New Magazine Launches For Stage Moms

While stage moms don't need any more ammunition to make them even more overbearing and freakishly obsessive about their children, Fairchild Publications is going to make that possible with the launch of its new Cookie magazine. Cookie, billed as "The Magazine for Sophisticated Parents," is a style and shopping magazine filled with all sorts of fashionable items no kid actually needs but will help parents play Barbie using their kids.

The magazine hopes to offer parents information to dress their children in classic style, help them eat exotic foods and surround them with great design. Well, at least it might keep the kids out of McDonald's.

by Steve Hall    Jan- 4-05   Click to Comment   

Enjoy what you've read? Subscribe to Adrants Daily and receive the daily contents of this site each day along with free whitepapers.



I received an invitation to subscribe to Cookie "The Magazine For Sophisticated Parents" and was initially very interested in what it had to offer, until I read further and was completely insulted by the tone of the included letters. They made me feel like dirt poor crap, a terrible parent who can't afford to send her children monkey watching in Belize. Well, that was of course until I realized that the love and dedication I provide for my daughter with daily care and constant attention as a financially struggling stay-at-hpme mom is far more valuable than some designer clothing or stuffed animals. I think this magazine is an insult not only to those of us who cannot afford to subscribe to its ideals but also to those of you who can. If I were excessively wealthy and "sophisticated" I would by no means want to be a part of a culture that treats its lower class citizens with such blatent disrespect. My daughter may bring pb&j sandwiches to her public school for lunch but she will always know that they are made each day with love and care, and she will also know not to look down at the children beside her who have even less.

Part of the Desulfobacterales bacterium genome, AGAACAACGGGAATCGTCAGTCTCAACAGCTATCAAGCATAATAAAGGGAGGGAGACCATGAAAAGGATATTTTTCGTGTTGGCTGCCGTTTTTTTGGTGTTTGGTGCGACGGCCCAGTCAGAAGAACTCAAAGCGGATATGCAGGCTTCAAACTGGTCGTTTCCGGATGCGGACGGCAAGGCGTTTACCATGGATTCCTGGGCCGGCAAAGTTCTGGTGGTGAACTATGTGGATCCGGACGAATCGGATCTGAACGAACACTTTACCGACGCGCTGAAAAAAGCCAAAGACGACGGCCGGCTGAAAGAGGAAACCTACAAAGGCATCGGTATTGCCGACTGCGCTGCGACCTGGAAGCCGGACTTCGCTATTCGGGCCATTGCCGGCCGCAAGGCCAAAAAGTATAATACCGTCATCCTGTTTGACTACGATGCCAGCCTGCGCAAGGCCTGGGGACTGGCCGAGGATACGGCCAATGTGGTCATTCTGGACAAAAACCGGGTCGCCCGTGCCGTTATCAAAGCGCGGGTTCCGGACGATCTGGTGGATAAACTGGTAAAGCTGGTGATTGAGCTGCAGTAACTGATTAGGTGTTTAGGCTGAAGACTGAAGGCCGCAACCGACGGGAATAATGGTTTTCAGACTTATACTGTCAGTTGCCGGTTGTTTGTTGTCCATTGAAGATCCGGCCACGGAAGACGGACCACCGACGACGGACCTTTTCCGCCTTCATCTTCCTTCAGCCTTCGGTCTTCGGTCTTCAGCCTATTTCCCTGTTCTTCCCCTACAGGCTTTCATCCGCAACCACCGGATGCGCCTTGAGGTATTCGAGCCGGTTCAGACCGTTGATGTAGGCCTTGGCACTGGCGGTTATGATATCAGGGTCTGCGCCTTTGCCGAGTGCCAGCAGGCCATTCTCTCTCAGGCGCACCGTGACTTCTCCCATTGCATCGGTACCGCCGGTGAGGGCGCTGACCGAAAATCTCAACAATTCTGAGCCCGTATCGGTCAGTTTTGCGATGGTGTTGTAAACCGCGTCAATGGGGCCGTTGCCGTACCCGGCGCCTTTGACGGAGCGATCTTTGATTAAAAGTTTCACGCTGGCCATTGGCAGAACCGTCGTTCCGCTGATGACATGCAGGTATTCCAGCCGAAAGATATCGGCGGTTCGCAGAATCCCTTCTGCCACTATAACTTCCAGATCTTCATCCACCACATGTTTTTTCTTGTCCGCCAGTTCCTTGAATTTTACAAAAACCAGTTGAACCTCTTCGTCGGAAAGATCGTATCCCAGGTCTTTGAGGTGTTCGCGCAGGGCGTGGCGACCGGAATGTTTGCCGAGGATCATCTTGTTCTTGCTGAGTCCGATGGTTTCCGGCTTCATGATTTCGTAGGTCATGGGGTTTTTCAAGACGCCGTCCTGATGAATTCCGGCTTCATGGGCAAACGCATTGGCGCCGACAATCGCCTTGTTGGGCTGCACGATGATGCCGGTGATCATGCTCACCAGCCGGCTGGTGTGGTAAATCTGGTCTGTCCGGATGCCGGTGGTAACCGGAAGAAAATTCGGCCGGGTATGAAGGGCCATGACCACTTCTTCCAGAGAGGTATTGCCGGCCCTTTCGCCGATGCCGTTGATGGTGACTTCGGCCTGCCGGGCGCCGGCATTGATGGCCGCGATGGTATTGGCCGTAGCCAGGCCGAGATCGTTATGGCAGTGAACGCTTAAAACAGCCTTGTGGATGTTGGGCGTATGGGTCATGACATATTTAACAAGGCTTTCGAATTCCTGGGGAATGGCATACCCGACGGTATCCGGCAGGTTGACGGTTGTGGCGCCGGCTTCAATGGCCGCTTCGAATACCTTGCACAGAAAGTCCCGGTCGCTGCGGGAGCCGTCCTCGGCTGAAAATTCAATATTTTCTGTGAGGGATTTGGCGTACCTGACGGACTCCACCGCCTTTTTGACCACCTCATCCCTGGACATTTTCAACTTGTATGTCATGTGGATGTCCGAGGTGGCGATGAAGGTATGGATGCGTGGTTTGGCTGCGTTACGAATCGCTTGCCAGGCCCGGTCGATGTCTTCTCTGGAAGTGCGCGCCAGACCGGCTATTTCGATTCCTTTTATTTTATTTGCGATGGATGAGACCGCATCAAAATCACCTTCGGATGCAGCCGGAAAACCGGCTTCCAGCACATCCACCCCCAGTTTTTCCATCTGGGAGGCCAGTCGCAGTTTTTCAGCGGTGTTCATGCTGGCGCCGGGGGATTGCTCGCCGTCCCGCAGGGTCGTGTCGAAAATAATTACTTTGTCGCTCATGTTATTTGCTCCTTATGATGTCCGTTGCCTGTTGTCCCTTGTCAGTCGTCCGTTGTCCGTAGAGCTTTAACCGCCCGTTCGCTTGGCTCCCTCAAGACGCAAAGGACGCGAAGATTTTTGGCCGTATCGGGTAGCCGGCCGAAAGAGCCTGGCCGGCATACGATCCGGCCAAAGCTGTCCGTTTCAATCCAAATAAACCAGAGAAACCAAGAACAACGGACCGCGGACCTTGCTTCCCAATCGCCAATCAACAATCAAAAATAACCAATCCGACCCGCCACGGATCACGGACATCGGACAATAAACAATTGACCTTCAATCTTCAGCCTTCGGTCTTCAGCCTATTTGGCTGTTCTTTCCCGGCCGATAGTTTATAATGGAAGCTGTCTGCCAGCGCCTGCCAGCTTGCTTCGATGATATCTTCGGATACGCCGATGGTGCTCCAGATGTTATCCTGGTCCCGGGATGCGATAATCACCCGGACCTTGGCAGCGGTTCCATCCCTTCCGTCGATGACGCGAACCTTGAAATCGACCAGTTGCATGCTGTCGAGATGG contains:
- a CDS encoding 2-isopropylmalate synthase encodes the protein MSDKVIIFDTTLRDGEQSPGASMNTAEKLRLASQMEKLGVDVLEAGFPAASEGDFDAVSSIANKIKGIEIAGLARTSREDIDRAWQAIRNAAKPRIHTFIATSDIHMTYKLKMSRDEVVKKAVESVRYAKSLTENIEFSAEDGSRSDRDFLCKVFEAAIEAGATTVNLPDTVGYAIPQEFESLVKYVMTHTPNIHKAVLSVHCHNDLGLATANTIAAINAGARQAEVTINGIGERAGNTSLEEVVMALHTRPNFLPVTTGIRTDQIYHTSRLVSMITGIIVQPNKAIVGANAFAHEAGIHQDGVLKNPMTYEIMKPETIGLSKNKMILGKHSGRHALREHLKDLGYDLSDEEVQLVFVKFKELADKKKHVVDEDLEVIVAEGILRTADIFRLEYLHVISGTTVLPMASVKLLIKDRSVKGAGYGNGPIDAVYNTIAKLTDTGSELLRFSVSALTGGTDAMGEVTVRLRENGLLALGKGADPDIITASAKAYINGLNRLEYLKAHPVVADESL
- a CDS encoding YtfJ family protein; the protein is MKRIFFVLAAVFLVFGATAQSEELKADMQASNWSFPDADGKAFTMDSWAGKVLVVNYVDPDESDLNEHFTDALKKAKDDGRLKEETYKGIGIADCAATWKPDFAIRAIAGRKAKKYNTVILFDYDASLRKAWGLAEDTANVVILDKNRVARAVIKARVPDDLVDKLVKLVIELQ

Posted by: amanda on July 11, 2005 11:20 AM

Oh my goodness! I thought I was the only one who felt that way (amanda post above)! I see nothing wrong with the claim that the magazine is for discriminating parents who only want the best for their child.

This magazine however, also adds that it is for 'professionals' who are so busy they need the child market broken down for them. In addition, it mentions that the magazine is perfect for those who '...don't care about how to cut sandwiches into cute little stars...' or '...vowed never to dress your child in anything with a licensed character...'

Are you kidding? Only parents who are too busy would miss that kids simply love these exact things! Besides, who really believes that tea sandwiches (cut into little stars, hearts, squares, whatever) isn't sophisticated.

In the end, 'sophisticated professional' parent or not, if their princess wants a Hello Kitty sweater even if her parents can afford to buy her a Gucci one, I'll bet that princess will get the one she wants.

In the end, the I believe that this magazine is simply using the same approach that Martha Stewart used to build her empire. When she initially tried to sell her idea for a book (or was it a magazine?) she was told that it wouldn't work because most Americans wouldn't be able to identify with her example on how to throw lavish parties in the Hamptons. She simply said, true, most Americans wouldn't know what a party in the Hamptons is like, but they (Americans) wanted to. She showed us how the other half lives and it inspired us.

This book is a good idea, but with the majority of Americans at the lower end of the food chain, I'd think they'd sell more mags if they dropped the 'holier than thou' sales pitch. If the company wanted to target only the upper middle class and above, they needed to do alot more research on the addresses they mailed the offers to.

Posted by: Cassandra on July 14, 2005 4:05 PM